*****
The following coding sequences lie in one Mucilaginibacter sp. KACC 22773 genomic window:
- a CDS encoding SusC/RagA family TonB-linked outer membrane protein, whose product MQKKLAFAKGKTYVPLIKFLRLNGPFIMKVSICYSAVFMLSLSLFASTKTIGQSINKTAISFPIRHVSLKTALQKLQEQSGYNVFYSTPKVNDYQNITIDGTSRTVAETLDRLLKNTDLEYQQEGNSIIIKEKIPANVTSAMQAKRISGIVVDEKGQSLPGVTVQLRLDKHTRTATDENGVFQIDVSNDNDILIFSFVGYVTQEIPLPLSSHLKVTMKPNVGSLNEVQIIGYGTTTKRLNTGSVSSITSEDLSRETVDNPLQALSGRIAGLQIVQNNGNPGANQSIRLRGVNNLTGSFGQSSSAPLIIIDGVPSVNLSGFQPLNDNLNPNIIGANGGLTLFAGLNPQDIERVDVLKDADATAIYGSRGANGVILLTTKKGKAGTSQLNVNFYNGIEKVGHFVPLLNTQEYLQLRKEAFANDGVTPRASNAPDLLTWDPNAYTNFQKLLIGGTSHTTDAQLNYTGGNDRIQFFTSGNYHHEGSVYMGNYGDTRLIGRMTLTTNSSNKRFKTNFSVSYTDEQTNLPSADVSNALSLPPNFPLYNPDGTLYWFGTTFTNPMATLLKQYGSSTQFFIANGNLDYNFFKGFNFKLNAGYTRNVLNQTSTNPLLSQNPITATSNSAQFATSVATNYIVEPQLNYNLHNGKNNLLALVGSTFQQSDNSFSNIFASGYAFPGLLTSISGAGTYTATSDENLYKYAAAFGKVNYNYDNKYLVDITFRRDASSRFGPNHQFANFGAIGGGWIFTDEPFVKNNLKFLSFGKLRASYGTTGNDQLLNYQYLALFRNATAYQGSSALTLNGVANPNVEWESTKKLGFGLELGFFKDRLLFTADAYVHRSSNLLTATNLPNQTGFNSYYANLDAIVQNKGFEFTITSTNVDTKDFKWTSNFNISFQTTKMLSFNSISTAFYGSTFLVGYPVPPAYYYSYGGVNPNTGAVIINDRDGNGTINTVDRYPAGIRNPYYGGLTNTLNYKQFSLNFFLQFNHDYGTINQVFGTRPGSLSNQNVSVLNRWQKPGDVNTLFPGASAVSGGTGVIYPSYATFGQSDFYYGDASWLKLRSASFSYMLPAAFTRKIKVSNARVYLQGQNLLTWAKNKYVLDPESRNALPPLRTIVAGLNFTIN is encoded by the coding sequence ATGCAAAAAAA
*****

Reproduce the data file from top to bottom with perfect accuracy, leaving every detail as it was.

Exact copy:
The following coding sequences lie in one Mucilaginibacter sp. KACC 22773 genomic window:
- a CDS encoding SusC/RagA family TonB-linked outer membrane protein, whose product MQKKLAFAKGKTYVPLIKFLRLNGPFIMKVSICYSAVFMLSLSLFASTKTIGQSINKTAISFPIRHVSLKTALQKLQEQSGYNVFYSTPKVNDYQNITIDGTSRTVAETLDRLLKNTDLEYQQEGNSIIIKEKIPANVTSAMQAKRISGIVVDEKGQSLPGVTVQLRLDKHTRTATDENGVFQIDVSNDNDILIFSFVGYVTQEIPLPLSSHLKVTMKPNVGSLNEVQIIGYGTTTKRLNTGSVSSITSEDLSRETVDNPLQALSGRIAGLQIVQNNGNPGANQSIRLRGVNNLTGSFGQSSSAPLIIIDGVPSVNLSGFQPLNDNLNPNIIGANGGLTLFAGLNPQDIERVDVLKDADATAIYGSRGANGVILLTTKKGKAGTSQLNVNFYNGIEKVGHFVPLLNTQEYLQLRKEAFANDGVTPRASNAPDLLTWDPNAYTNFQKLLIGGTSHTTDAQLNYTGGNDRIQFFTSGNYHHEGSVYMGNYGDTRLIGRMTLTTNSSNKRFKTNFSVSYTDEQTNLPSADVSNALSLPPNFPLYNPDGTLYWFGTTFTNPMATLLKQYGSSTQFFIANGNLDYNFFKGFNFKLNAGYTRNVLNQTSTNPLLSQNPITATSNSAQFATSVATNYIVEPQLNYNLHNGKNNLLALVGSTFQQSDNSFSNIFASGYAFPGLLTSISGAGTYTATSDENLYKYAAAFGKVNYNYDNKYLVDITFRRDASSRFGPNHQFANFGAIGGGWIFTDEPFVKNNLKFLSFGKLRASYGTTGNDQLLNYQYLALFRNATAYQGSSALTLNGVANPNVEWESTKKLGFGLELGFFKDRLLFTADAYVHRSSNLLTATNLPNQTGFNSYYANLDAIVQNKGFEFTITSTNVDTKDFKWTSNFNISFQTTKMLSFNSISTAFYGSTFLVGYPVPPAYYYSYGGVNPNTGAVIINDRDGNGTINTVDRYPAGIRNPYYGGLTNTLNYKQFSLNFFLQFNHDYGTINQVFGTRPGSLSNQNVSVLNRWQKPGDVNTLFPGASAVSGGTGVIYPSYATFGQSDFYYGDASWLKLRSASFSYMLPAAFTRKIKVSNARVYLQGQNLLTWAKNKYVLDPESRNALPPLRTIVAGLNFTIN is encoded by the coding sequence ATGCAAAAAAA